On the Cover: Pianella Studios

Sep 1, 2011 9:00 AM, By Matt Hurwitz


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Composer Buck Sanders capturing unique sounds

Composer Buck Sanders capturing unique sounds

On a recent visit, Sanders was using the back side of an old saw as a bow on an open-tuned guitar, creating a sound for an upcoming project’s character theme. The instrument was recorded using a M/S mic setup, which, later, using Digital Performer, allows him to vary both the stereo spread of the recording and its close pickup. “It can open up at times when the character becomes agitated, evolving over a scene.”

Unique to Pianella is the ability to record with the studio’s sliding “barn doors” either open or closed, allowing in fresh air from the beautiful—and quiet—environment outside, as well as acting as a natural baffle to adjust some of the room’s reverberance. “The inherent problem with baffles is that they’re not broadband absorbers,” explains Jay Kaufman of Kaufman & Associates, who was brought in to refine the original building design to provide better isolation. “Most of the energy absorbed is mid- and high-band. So when lots of baffles are used, it changes the character of the room, becomes boomier. When you open those doors, it, in essence, becomes this wonderful broadband absorber. It doesn’t change the character of the room; it just becomes drier.”

In addition to adjusting the geometry of Williamson’s original design to provide a smoother response in various parts of the building, and creating improved isolation between studio spaces, Kaufman also helped Beltrami and Kurlander realize their vision for the control room. “We had done the score for I, Robot, and they had given us the unusual opportunity to mix the music on one of their smaller dub stages rather than in a recording studio,” Kurlander recalls. “The three of us had the best time doing that.” After a similar experience on another project, Kurlander suggested, “’Let’s build the control room like a little dub stage.’ On one level, it’s a control room for the main stage. On another level, when we pull the blinds down and make it dark, it’s a dubbing theater. And we put theatrical monitoring behind the screen.”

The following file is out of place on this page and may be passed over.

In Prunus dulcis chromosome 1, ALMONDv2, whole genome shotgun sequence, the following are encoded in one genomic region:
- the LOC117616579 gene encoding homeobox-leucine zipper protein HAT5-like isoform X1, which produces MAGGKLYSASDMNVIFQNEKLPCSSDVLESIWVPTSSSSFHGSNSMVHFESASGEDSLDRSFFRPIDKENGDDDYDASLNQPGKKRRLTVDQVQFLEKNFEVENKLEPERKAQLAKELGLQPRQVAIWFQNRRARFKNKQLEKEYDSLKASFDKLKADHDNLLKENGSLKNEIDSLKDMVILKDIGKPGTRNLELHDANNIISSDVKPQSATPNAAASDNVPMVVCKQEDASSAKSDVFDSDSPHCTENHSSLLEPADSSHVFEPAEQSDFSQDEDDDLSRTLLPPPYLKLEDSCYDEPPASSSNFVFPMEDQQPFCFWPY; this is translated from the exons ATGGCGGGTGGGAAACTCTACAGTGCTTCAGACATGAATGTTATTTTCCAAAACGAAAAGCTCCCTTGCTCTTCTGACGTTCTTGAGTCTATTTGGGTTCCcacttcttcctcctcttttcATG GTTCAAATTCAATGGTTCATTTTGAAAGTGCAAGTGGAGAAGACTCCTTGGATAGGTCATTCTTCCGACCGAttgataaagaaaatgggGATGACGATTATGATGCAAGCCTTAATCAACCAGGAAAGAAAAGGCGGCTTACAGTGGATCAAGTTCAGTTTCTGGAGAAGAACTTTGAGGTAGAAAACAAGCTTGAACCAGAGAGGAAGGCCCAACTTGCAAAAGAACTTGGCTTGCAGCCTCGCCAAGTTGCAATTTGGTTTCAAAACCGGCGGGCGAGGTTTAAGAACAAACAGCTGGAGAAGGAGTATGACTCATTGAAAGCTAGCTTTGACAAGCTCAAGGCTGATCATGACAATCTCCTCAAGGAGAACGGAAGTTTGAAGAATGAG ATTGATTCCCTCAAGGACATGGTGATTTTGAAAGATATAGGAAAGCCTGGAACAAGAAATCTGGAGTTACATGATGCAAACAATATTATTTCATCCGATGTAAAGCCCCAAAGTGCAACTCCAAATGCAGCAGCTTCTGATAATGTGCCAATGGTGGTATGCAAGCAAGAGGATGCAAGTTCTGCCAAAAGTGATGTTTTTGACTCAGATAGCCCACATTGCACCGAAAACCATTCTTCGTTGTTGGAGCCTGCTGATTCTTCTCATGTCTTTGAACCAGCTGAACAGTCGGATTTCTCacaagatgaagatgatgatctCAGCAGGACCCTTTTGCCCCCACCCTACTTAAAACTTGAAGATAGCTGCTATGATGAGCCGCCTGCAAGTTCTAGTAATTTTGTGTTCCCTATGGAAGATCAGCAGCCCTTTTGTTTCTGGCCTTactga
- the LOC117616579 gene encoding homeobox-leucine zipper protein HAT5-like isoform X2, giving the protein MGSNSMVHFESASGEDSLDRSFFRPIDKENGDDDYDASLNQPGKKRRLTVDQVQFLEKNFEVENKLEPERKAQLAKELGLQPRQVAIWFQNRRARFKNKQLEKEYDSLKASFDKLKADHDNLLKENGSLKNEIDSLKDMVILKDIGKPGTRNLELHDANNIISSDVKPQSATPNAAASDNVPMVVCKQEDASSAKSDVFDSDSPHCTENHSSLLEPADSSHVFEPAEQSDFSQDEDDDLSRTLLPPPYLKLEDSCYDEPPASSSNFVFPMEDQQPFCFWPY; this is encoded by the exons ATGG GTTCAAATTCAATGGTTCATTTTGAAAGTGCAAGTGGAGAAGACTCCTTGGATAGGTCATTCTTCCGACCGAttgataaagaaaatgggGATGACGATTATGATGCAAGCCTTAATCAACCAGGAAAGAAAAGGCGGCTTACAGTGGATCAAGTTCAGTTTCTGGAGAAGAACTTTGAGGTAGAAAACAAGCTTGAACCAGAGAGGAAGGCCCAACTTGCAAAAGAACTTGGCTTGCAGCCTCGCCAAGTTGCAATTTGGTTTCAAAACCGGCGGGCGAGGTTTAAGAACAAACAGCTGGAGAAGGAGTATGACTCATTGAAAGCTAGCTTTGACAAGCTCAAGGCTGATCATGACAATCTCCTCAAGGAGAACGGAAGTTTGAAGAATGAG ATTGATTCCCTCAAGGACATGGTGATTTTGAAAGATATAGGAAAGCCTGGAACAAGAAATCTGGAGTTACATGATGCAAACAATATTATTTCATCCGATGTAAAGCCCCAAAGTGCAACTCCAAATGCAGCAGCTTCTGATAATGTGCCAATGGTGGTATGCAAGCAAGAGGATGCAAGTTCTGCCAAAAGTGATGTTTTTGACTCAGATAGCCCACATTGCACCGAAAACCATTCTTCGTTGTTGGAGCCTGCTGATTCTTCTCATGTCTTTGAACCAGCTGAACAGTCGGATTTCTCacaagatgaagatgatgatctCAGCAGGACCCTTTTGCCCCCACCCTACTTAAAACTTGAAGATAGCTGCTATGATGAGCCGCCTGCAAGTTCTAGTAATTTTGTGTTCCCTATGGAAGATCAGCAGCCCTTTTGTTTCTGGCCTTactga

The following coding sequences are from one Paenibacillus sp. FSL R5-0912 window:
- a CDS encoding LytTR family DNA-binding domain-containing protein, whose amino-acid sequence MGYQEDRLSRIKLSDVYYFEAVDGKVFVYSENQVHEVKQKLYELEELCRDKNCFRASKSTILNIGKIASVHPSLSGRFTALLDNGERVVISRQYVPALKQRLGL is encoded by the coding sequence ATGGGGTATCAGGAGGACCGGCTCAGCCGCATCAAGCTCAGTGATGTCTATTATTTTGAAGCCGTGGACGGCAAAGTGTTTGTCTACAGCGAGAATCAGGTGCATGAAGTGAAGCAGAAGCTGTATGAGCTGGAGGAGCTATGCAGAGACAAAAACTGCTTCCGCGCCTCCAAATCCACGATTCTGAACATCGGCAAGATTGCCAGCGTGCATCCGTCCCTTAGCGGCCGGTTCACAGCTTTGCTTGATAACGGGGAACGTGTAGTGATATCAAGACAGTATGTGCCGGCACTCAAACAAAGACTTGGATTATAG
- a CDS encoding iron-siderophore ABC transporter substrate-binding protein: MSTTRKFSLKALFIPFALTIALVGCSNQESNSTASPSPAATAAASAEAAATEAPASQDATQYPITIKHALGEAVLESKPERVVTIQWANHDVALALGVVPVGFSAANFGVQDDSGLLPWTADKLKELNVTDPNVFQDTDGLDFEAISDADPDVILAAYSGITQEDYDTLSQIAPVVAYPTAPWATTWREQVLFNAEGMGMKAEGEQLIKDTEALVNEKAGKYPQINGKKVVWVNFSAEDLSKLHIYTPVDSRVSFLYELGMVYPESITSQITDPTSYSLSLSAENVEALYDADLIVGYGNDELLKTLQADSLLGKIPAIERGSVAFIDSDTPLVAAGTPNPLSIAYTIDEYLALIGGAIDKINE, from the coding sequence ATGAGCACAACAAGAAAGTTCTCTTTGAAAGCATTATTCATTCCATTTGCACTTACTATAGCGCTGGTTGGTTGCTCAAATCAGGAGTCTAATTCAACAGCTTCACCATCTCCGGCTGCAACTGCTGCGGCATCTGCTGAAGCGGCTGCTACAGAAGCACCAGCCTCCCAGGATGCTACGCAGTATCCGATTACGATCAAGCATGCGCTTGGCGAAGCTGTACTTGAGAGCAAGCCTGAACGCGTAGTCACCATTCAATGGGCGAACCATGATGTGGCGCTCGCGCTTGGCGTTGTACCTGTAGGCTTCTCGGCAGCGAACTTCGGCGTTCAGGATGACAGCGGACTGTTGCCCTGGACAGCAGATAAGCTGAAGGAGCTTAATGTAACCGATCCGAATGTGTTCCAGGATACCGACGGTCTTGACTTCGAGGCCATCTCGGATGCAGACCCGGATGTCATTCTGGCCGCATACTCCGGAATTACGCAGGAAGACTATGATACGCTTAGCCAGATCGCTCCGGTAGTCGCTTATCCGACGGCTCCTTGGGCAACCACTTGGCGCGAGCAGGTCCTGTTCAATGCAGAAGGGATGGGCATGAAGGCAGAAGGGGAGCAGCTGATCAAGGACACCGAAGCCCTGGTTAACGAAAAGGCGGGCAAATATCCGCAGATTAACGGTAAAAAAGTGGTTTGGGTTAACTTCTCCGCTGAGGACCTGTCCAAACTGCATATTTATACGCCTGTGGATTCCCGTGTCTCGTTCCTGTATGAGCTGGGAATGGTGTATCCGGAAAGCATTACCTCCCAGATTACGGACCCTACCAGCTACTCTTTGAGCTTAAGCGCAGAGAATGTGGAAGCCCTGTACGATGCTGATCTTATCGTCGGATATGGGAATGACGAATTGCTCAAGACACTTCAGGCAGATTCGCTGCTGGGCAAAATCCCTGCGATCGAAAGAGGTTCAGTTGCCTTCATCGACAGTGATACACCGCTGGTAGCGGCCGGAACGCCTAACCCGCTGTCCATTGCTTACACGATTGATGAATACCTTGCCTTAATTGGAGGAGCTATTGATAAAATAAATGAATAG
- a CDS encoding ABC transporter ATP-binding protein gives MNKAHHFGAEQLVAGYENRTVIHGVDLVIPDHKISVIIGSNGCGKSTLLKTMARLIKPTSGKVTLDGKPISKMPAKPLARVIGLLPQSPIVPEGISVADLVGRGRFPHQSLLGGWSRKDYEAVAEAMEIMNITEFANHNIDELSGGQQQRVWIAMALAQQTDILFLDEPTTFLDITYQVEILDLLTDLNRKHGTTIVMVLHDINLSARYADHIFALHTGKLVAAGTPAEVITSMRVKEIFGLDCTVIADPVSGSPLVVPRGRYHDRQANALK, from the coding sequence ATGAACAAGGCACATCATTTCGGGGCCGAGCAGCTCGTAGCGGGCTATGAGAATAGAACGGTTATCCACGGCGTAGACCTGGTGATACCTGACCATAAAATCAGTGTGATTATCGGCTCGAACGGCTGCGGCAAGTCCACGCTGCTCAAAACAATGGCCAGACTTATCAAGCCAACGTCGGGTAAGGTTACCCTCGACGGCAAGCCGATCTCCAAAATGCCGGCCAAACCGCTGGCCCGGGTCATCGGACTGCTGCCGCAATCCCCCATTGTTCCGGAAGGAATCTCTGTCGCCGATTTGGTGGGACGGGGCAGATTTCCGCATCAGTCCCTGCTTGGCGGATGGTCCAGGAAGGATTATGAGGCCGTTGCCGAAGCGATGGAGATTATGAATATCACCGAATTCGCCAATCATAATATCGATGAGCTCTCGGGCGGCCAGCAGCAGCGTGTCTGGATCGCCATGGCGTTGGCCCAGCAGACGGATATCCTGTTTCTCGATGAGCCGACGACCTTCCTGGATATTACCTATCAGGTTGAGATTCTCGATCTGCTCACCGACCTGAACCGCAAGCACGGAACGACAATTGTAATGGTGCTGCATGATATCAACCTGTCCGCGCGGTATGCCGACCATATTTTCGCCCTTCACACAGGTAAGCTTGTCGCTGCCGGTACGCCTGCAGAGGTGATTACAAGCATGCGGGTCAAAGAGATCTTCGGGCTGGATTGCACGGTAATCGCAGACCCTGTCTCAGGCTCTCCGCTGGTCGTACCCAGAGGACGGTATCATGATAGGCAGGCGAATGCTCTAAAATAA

The monitor speakers are Meyer Acheron Studio L/C/R behind the screen, with a pair of Meyer HMS-10s for the rear surrounds and UP-4XPs for side surrounds, making it a true 7.1 room. There is also a pair of X-800C subwoofers. Says Sanders, “The low end in the room speaks really well.”

Kurlander has a 40-fader Avid D-Command control surface, with a Pro Tools monitor screen on the left and the D-Command controls to the right of the faders. “When you’re sitting in the middle, you can get to the transport either by leaning to the left or to the right,” he explains. Behind him are racks of his favorite mic pre’s: 24 British-made Raindirk Series 3 preamps, as well as eight Millennia HP-3Ds. “The Raindirks I use for bread-and-butter mics, such as spot mics, and I use the Millennia on the mains.”

Behind Kurlander’s console is Sanders’ workspace, with a Digital Performer station and his own collection of “esoteric pre’s,” as Kurlander describes them. In the rear is a sofa and desk for visiting producers and directors.

The original design for the room was inadequate in isolation, which Kaufman remedied by designing a true “floating room” system. He also added a THX baffle wall, a large broadband absorber in the rear and additional ceiling treatments. And, keeping Beltrami’s vision of a pleasant workplace environment intact, the control room not only has a large glass window for a full view of the studio, but another window surface opposite it to allow a view of the outside. “For a dubbing theater, it has a very high percentage of glass for the volume of the room,” Kaufman explains, adding that he eliminated any anomalies the windows might cause through careful glass angle placement.

The resulting design, both for the studio and control room, has produced exceptional results. “John’s been impressed with how well the scores translate to the dub theater,” says Kaufman. Adds Kurlander, “The musicians all love playing in here, particularly the ones who have experienced recording in Europe. They tell us, ‘We can all hear each other so clearly.’”

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